Doxorubicin also induced a similar increase in Ki-67 mRNA, which may be a significant finding regarding the association between fascin expression and proliferation, reported previously. [3],[8],[9] With respect to these findings, it might be suggested that fascin overexpression in KB cells may have an augmenting effect on Ki-67 mRNA. Hashimoto et al,[3] indicated that there may be increased amounts of phosphorylated fascin in carcinomatous cells, which by attaching to active protein kinase C (PKC) can lead to phosphorylation of cell-cycle-signalling molecules that ultimately result in cell proliferation. In the present study, the protein levels of Ki-67 did not change after doxorubicin treatment, which was in contrast to the decrease observed in fascin protein. As stated previously, we are not able to present an exact explanation for the mRNA/protein relationship found in this investigation; however, post-transcriptional events may have an important role in protein expression in the KB cell line.

A considerable number of studies have examined the effects of doxorubicin in muscle and especially myocardial cells. It has been stated that due to the constant transformation of the aggregational state of actin in non-muscle cells and the fact that polymerization of G-actin is an important requisite for accurate cellular performances, doxorubicin damage could be a significant consideration in these cell populations. [19] However, the desirable effects of this drug on actin leading to reduced motility in non-muscle cells also influences cardiocytes and causes an unwanted decrease in contractile forces resulting in cardiotoxicity and disturbance in the overall functioning of the heart. [13],[19] Therefore, when planning a treatment regimen in which doxorubicin is included, its effect on muscle and non-muscle cells should be taken into consideration. To our knowledge, this is one of the first studies to examine fascin and doxorubicin simultaneously.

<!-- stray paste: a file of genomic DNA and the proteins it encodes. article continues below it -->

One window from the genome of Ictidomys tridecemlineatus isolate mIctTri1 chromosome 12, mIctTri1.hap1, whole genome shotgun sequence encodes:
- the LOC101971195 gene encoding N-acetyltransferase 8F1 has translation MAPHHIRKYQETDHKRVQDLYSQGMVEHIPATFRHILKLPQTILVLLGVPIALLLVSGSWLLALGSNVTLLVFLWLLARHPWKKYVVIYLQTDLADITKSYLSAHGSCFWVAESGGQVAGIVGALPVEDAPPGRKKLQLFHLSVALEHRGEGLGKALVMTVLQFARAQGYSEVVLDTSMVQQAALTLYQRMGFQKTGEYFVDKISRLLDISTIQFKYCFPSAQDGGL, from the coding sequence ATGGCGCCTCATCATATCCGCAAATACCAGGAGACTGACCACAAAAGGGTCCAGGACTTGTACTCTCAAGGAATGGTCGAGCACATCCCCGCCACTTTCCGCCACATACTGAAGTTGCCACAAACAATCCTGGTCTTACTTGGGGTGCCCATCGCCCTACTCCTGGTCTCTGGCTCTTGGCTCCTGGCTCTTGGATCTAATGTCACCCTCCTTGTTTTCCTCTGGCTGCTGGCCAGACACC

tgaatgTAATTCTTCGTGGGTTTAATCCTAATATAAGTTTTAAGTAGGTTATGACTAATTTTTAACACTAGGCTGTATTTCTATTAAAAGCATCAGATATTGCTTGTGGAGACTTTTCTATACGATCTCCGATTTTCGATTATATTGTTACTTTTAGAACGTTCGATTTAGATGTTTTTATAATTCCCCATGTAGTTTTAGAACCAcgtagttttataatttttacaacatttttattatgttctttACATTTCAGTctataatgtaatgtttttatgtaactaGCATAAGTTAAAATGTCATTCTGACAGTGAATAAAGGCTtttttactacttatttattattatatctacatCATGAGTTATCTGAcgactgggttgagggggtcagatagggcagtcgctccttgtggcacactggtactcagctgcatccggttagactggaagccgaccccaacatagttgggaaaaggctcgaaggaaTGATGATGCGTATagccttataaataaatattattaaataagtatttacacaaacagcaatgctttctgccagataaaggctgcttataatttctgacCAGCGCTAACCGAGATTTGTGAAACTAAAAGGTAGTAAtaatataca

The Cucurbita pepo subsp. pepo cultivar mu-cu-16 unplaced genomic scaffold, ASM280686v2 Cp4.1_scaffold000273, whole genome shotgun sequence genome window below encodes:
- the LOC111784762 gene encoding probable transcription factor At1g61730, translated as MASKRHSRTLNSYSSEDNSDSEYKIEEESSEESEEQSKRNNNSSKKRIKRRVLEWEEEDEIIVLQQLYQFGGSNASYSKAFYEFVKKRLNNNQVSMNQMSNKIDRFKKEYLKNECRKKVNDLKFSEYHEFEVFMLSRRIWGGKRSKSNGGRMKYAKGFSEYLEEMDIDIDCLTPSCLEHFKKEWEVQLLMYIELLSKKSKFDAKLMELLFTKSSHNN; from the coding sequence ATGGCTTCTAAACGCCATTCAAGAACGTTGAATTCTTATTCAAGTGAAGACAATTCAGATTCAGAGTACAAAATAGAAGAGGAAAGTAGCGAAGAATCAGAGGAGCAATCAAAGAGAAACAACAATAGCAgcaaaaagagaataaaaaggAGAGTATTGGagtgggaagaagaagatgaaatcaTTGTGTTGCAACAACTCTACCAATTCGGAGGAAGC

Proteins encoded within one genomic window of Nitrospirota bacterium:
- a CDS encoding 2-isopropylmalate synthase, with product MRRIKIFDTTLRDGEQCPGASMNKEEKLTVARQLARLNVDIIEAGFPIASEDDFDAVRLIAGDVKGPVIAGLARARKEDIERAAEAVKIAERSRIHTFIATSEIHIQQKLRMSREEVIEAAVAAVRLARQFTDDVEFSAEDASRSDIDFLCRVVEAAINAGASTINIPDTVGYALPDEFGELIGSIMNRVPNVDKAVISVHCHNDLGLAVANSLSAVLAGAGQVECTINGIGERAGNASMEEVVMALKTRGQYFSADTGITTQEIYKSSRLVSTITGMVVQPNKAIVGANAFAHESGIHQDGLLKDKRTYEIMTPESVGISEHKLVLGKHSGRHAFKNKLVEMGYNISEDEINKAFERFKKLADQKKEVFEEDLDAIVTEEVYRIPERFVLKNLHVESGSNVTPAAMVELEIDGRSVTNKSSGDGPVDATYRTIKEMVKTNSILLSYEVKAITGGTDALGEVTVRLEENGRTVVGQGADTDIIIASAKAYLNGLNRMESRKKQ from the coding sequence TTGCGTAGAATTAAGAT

> Conclusion Top

Considering the results obtained in the current study, it seems that this drug may exert a modifying effect on fascin protein and m-RNA, leading to possible applied impacts. Additional investigation using advanced methods and techniques are suggested to elucidate this hypothesis.

 > References Top

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  [Figure 1], [Figure 2], [Figure 3], [Figure 4]